Robert Golob took the plunge. The now-ex CEO of Gen-I electrical power provider took over Z.Dej, a small green party founded by Jure Leben and renamed it to Gibanje svoboda (Freedom Movement). Thus he inserted himself into the political arena. The move was long roumored so overtly indicated for the past week that even pengovsky got the hint.
This is bad news for Speaker Igor Zorčič and his newly-minted LIDE party. He can now only hope the remnants of pensioners’ party DeSUS will go all cougar on him. Golob, however, got precisely what he needed. An empty political vessel, devoid of an ambitious president and sans all the bureaucratic jumping through hoops that forming a political party entails.
There is one relatively substantial piece of the Muddy Hollows political puzzle that nobody is quite sure how it will fall into place. Or if it will even fit at all, for that matter. Various NGOs and/or civic coalitions that have sprang to life during the pandemic are a big wildcard and could have an outsize effect on the final outcome of the vote.
This constitutes the fifth and final part of this here series. Click here for parts One, Two, Three and Four. Muddy Hollows is transitioning into full campaign mode and every move they make (and every breath they take) will now be watched from the viewpoint of election Sunday.
Following yesterday’s Taiwanese Twattery by PM Janša, pengovsky now returns to regular programming. This time, we will discuss green parties, among other things. But just to recap. In Part One we covered the Glorious Leader and what is left of his coalition (mostly NSi). In Part Two we introduced the new messiah Robert Golob and outlined the fraught relation opposition KUL parties have with him (and among themselves).
We finished Part Three stating Konkretno (rebranded SMC) and other political rejects will need a goddamn miracle to make it into the next parliament. Future ex politicians in close orbit around Zdravko Počivalšek will probably only see the inside of the National Assembly if they join a guided tour. But sometimes miracles do happen.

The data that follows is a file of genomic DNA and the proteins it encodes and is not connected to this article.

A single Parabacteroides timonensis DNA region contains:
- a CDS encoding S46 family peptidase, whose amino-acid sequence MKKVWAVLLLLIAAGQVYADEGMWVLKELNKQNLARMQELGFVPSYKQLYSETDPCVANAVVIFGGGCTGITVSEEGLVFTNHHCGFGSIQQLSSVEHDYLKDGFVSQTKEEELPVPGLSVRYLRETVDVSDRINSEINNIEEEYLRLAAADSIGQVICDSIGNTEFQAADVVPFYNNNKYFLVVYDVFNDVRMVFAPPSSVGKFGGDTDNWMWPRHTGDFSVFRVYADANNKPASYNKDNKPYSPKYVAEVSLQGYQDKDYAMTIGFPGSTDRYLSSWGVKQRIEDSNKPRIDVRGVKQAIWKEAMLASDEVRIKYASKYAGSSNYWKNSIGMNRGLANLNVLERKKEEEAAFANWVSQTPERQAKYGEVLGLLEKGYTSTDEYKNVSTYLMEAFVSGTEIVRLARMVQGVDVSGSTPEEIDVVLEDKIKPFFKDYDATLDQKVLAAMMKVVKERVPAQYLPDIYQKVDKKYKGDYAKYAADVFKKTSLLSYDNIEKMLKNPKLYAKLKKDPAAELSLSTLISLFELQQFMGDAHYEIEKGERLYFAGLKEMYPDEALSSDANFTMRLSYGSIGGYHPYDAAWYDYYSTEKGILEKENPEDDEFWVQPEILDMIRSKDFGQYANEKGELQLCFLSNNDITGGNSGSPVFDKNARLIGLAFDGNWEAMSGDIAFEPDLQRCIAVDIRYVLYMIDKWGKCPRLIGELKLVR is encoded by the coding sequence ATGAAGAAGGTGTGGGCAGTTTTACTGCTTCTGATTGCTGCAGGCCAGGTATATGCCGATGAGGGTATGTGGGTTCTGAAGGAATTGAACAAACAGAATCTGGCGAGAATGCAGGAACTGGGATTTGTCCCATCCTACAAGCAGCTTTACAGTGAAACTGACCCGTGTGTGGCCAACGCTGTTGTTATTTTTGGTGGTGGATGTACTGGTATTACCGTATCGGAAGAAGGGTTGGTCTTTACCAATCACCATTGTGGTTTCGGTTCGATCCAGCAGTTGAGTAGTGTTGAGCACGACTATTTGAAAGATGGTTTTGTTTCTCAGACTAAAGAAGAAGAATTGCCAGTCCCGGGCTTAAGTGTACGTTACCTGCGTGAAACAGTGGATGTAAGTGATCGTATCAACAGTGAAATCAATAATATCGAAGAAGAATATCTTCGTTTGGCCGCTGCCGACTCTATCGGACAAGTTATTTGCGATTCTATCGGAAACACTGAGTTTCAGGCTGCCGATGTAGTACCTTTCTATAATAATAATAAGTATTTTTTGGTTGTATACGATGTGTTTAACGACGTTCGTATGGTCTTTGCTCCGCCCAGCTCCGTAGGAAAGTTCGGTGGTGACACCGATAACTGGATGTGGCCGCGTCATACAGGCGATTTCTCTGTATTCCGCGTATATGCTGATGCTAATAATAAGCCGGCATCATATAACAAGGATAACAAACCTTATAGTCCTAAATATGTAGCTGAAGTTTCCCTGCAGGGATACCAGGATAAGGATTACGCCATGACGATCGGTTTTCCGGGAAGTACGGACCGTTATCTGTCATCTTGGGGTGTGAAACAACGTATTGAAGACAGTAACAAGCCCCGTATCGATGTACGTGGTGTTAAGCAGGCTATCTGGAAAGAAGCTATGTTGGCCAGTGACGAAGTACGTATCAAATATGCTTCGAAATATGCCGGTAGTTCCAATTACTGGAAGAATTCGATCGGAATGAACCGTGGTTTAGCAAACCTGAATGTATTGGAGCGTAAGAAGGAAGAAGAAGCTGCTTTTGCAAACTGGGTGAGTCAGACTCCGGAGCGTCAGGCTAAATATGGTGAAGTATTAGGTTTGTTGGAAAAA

Every time pengovsky does a series of posts on the state of things in Slovenia, shit happens to interrupt the regular programming. And this time, boy did the excrement hit the oscillator. The story of course is PM Janša’s recent interview for an Indian state TV. The whole things a sight to see, but money-quotes include the Glorious Leader lambasting China for its handling of the epidemic and standing up for Lithuania after the EU member opened a trade office in Taiwan.
So far so good. The part about the pandemic is a bit impolitic, but OK. He went on to say that Slovenia will follow Lithuania and open its own office in Taipei. Which… um… Right? But then he said “he’d support the sovereign decision of the Taiwanese people to decide for themselves how they want to live”. Not surprisingly, the Chinese foreign office blew its stack. Thus Glorious Leader landed Muddy Hollows in another diplomatic dumpster fire.
Welcome to Part Three of taking the lay of the political land in Slovenia. If this is your first contact with the series, check out parts One and Two. Today pengovsky takes both readers into the myriad of smaller parties and coalitions in Muddy Hollows. Not all of them, mind you. Because even in the world of parties-as-a-hobby, some are more equal that the others.
Granted, Speaker Igor Zorčič is by no means the only one inhabiting this particular niche parties. But he earns top billing by the virtue of the office he holds. Also, by the fact that his party ties directly into the story of Robert Golob.